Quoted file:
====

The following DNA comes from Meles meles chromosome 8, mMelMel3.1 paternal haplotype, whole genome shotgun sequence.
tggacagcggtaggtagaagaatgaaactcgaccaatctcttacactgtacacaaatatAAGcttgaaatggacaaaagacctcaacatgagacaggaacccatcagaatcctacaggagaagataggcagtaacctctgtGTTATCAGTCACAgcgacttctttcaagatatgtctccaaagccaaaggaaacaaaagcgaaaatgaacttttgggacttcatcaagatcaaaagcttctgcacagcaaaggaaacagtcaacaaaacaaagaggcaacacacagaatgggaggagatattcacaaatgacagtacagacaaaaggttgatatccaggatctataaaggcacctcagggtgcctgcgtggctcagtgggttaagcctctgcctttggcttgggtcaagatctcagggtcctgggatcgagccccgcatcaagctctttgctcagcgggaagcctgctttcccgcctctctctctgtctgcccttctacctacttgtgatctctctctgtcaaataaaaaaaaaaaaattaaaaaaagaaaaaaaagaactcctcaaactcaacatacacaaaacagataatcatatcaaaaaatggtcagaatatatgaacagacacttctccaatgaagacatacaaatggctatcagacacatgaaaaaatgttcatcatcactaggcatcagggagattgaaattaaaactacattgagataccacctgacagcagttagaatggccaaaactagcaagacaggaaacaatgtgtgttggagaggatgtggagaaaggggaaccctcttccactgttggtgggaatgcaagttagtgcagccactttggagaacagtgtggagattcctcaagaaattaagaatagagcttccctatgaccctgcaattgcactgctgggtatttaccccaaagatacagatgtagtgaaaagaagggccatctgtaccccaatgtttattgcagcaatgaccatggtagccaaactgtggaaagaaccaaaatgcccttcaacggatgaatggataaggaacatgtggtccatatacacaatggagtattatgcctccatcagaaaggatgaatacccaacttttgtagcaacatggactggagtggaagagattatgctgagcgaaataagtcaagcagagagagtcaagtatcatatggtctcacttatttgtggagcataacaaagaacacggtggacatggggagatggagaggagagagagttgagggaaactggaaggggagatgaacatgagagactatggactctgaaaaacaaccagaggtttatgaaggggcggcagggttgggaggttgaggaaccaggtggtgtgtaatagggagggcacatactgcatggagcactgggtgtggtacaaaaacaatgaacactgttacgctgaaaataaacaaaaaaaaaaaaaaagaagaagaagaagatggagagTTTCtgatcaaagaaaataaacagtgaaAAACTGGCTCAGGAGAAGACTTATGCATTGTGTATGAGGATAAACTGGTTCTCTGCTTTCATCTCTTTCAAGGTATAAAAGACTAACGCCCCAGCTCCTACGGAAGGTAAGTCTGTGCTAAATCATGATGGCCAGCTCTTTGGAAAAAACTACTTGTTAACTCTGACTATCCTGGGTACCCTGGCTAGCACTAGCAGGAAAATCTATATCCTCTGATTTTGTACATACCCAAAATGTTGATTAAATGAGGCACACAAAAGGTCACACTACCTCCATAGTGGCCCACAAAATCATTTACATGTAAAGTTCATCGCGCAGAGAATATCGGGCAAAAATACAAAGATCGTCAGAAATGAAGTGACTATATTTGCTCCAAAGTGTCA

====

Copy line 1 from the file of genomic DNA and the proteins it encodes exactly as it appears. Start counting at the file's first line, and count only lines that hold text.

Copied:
The following DNA comes from Meles meles chromosome 8, mMelMel3.1 paternal haplotype, whole genome shotgun sequence.